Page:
A new exhibition – Samuel Pepys: Plague, Fire, Revolution – covers one of the most tumultuous times in British history including the execution of a king, religious persecution and the invasion of England.
The era is brought to life by Samuel Pepys, eyewitness to these extraordinary times. The National Maritime Museum has put together the largest-ever exhibition about the famous diarist, with 200 objects from around the world.
According to curator Robert Blyth: "This is an extremely important period in shaping modern-day Britain. They are times of extraordinary turmoil, which we really couldn't imagine today. The execution of a monarch, republican rule, a successful invasion and a new form of monarchy all happening within the space of around 50 years."
The Glorious Revolution
A highlight of the exhibition is the section dealing with the last successful invasion of England, the so-called 'Glorious Revolution' of 1688. The term was first used by John Hampden in 1689, and the expression is still used by British Parliament.
"It was seen by some as the Dutch salvation, rescuing England from a Catholic monarch," Blyth says. "If you are a British Protestant, it would essentially be seen as a good thing. For most people, the invasion secured a Protestant succession. If you were a Catholic, then you might regard the invasion as a disaster."
William of Orange's successful invasion of England with a Dutch fleet and army led to him taking the English throne as William III of England, jointly with his wife Mary II of England. William crossed the North Sea and English Channel with a large invasion fleet in November 1688, landing at Torbay. After only two minor clashes between the two opposing armies in England, and anti-Catholic riots in several towns, James II's regime collapsed.
The Glorious Revolution is also called the Bloodless Revolution, which is a misnomer as although bloodshed in England was limited, the revolution was only secured in Ireland and Scotland by force and with much loss of life. The English Civil War (also known as the Great Rebellion) was still within living memory for most of the major English participants in the events of 1688, and for them, in comparison to that war (or even the Monmouth Rebellion of 1685) the deaths in the conflict of 1688 were relatively few.
"It's impossible to disentangle religion and politics during this period, so it's an elite coup rather than a popular uprising," Blyth suggests. "What you have is an elite number of politicians who invited William to invade."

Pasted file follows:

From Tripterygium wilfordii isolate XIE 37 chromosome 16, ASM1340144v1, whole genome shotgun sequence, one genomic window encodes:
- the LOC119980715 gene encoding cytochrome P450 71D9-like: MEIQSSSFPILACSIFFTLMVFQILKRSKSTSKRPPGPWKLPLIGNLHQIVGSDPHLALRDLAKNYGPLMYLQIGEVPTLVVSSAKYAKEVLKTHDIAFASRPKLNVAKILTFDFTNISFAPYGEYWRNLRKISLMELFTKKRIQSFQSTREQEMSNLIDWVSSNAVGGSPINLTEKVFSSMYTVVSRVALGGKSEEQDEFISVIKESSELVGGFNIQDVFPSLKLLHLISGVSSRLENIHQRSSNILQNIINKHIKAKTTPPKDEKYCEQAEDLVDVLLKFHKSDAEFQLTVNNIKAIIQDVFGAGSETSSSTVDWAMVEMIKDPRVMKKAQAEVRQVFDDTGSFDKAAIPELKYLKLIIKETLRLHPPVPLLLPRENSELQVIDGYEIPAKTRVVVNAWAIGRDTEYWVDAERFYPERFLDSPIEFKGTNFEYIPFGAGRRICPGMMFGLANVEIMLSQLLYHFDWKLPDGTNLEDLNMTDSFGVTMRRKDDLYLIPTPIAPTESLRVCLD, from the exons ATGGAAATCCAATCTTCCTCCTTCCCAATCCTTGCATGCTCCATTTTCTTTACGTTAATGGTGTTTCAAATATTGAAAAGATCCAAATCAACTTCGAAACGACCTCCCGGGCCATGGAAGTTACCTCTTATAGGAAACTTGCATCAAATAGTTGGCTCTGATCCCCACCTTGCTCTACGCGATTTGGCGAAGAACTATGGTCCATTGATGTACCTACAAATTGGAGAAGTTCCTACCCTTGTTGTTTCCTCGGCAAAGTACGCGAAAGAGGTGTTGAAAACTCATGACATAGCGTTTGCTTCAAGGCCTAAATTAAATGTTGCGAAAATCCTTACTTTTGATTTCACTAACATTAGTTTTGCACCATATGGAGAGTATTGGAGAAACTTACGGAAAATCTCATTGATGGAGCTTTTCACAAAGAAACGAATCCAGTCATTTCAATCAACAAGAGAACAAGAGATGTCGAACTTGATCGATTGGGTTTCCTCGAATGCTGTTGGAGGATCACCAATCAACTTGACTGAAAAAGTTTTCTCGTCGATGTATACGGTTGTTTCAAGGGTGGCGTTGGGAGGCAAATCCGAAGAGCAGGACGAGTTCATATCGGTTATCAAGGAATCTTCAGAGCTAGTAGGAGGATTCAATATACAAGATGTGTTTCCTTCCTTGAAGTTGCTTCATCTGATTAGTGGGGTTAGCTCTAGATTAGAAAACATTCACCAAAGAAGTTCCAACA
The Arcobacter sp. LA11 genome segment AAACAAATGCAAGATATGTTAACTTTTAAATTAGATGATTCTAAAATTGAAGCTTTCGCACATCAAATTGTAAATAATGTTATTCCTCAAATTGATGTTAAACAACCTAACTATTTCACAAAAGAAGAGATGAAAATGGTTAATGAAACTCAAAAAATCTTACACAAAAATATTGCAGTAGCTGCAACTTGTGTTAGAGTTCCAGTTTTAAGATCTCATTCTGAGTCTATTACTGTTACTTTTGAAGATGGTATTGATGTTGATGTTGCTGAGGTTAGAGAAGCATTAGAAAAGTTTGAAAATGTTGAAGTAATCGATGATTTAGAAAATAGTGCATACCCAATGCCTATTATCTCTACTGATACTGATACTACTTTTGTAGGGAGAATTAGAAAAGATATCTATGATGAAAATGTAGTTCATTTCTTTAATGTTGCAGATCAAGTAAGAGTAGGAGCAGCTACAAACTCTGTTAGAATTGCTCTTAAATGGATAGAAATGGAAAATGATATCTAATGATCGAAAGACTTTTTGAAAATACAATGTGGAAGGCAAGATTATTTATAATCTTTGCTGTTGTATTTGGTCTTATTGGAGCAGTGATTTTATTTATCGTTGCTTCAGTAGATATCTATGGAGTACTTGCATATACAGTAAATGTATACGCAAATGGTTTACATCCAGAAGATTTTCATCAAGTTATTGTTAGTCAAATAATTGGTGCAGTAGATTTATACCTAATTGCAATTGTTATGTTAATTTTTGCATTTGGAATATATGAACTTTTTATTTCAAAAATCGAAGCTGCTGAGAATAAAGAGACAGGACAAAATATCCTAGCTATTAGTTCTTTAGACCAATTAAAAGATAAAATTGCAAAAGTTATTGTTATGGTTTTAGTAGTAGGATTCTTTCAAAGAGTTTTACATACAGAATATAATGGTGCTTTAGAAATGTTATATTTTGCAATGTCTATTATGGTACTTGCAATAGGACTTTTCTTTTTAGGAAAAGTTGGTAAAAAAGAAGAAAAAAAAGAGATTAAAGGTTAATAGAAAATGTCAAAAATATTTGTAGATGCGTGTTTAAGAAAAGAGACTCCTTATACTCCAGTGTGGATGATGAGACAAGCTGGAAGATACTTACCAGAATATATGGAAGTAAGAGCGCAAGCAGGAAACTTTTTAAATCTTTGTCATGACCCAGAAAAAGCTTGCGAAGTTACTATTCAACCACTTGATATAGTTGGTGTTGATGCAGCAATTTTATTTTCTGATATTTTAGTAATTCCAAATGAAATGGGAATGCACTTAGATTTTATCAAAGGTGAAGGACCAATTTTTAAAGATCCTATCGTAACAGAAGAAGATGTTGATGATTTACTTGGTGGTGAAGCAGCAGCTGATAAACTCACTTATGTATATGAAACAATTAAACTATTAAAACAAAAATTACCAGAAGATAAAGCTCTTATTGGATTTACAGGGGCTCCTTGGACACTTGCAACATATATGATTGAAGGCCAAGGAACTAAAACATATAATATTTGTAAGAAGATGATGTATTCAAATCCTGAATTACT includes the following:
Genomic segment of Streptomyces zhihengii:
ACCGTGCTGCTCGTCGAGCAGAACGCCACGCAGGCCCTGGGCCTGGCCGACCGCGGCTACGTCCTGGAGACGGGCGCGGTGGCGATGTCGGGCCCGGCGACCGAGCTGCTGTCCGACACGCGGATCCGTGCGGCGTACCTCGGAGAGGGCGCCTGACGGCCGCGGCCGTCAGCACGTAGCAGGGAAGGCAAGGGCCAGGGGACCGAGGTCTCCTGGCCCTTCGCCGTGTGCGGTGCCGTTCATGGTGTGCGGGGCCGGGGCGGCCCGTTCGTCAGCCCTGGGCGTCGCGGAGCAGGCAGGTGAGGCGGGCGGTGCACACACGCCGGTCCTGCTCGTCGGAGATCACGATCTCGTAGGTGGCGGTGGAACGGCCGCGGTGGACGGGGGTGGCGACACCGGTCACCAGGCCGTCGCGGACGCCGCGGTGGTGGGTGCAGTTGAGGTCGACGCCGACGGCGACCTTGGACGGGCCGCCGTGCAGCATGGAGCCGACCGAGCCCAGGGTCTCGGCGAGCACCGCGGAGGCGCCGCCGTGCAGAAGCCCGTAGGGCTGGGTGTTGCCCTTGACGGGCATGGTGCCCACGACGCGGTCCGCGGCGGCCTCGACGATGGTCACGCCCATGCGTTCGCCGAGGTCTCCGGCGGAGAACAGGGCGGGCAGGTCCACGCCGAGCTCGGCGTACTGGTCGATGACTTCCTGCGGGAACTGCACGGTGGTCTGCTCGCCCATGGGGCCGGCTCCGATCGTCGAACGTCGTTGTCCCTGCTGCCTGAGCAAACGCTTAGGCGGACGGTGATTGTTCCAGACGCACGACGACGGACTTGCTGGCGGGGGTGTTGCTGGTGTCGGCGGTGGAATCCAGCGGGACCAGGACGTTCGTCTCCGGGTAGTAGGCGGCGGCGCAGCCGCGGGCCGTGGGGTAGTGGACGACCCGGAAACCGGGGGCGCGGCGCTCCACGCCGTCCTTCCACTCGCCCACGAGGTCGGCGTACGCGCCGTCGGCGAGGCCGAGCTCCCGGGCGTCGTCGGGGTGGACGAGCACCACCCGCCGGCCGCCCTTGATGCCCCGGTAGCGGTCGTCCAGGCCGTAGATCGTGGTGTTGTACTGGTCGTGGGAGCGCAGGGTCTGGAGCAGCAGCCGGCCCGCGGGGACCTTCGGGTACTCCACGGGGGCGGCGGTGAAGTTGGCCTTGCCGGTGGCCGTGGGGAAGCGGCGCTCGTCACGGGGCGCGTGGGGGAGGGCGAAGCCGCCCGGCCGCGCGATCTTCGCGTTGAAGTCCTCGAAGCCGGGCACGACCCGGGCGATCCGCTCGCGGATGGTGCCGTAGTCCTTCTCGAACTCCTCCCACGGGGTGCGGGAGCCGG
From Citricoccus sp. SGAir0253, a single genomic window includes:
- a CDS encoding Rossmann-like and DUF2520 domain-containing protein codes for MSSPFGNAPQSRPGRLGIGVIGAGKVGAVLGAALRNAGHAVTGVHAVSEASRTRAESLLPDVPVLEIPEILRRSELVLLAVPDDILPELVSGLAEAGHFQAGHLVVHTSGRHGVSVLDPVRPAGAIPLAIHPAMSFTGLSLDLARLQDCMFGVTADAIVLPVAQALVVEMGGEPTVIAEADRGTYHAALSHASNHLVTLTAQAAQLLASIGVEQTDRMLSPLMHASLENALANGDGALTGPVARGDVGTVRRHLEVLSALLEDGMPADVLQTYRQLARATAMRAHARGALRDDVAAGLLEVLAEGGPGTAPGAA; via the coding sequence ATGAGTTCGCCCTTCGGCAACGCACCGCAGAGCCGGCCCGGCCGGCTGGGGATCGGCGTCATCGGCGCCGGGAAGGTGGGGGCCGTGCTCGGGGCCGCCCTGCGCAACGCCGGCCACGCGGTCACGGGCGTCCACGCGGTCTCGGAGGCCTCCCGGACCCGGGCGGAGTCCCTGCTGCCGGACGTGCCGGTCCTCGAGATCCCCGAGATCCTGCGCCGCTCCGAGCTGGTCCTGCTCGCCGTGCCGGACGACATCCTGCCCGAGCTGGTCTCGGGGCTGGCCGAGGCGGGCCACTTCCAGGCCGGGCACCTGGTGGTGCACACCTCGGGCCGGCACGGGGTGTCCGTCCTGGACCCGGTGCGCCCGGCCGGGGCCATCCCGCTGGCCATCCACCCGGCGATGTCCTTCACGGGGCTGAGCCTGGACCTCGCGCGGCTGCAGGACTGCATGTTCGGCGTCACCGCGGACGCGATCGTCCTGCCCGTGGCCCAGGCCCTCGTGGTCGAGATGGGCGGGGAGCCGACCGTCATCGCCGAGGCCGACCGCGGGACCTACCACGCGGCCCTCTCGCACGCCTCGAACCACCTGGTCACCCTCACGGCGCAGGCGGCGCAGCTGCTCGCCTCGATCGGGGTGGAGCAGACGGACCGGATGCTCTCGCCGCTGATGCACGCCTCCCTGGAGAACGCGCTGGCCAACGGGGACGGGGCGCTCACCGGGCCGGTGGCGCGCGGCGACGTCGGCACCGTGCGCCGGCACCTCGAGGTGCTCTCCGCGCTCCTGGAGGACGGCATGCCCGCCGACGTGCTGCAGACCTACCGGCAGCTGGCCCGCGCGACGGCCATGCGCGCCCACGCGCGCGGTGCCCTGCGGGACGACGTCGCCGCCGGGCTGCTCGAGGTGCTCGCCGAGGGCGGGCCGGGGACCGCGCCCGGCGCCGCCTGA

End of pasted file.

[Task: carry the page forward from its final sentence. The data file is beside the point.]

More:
James II's most powerful subjects rose up in revolt against him because of a deep-seated fear of 'popery' in Stuart England. 'Popery' meant more than just a fear or hatred of Catholics and the Catholic church. It reflected a widely held belief in conspiracy theories, that Catholics were actively plotting the overthrow of church and state.
"For Protestants the Catholic religion was intensely unpopular. It's not simply the religion itself but is also very much identified with authoritarian despotism of Louis XIV."
In their place would be established a Catholic tyranny, with England falling under the control of an all-powerful Catholic monarch – Louis XIV of France. This conspiracy theory was given credibility by the existence of some genuine Catholic schemes such the Gunpowder Plot of 1605. For British Catholics its effects were unfavourable both socially and politically, with many going into exile in France. Catholics were denied the right to vote and sit in the Westminster Parliament for over a century; they were also denied commissions in the army, and the monarch was forbidden to be Catholic or to marry a Catholic. This prohibition remained in force until the UK's Succession to the Crown Act 2013.
"You're dealing with a period where anxiety and fear are everyday life. Think of the events that strike London across three years in the middle of the 1660s," Blyth explains. "The plague in 1665, the Great Fire in 1666 and a major defeat to the Dutch in 1667."
The effects of the revolution were manifold. Parliament gained powers over taxation, the royal succession, over appointments and the right of the crown to wage war independently. Another effect of the wars was to change the British state. The huge cost also led to the birth of modern financial institutions – such as the Bank of England, founded in 1694. Says Blyth: "At the time, the Dutch are the most successful financial nation in Europe. Quite a lot of that rubs off on the City of London."
Samuel Pepys: Plague, Fire, Revolution is at the National Maritime Museum: 20 November 2015 – 28 March 2015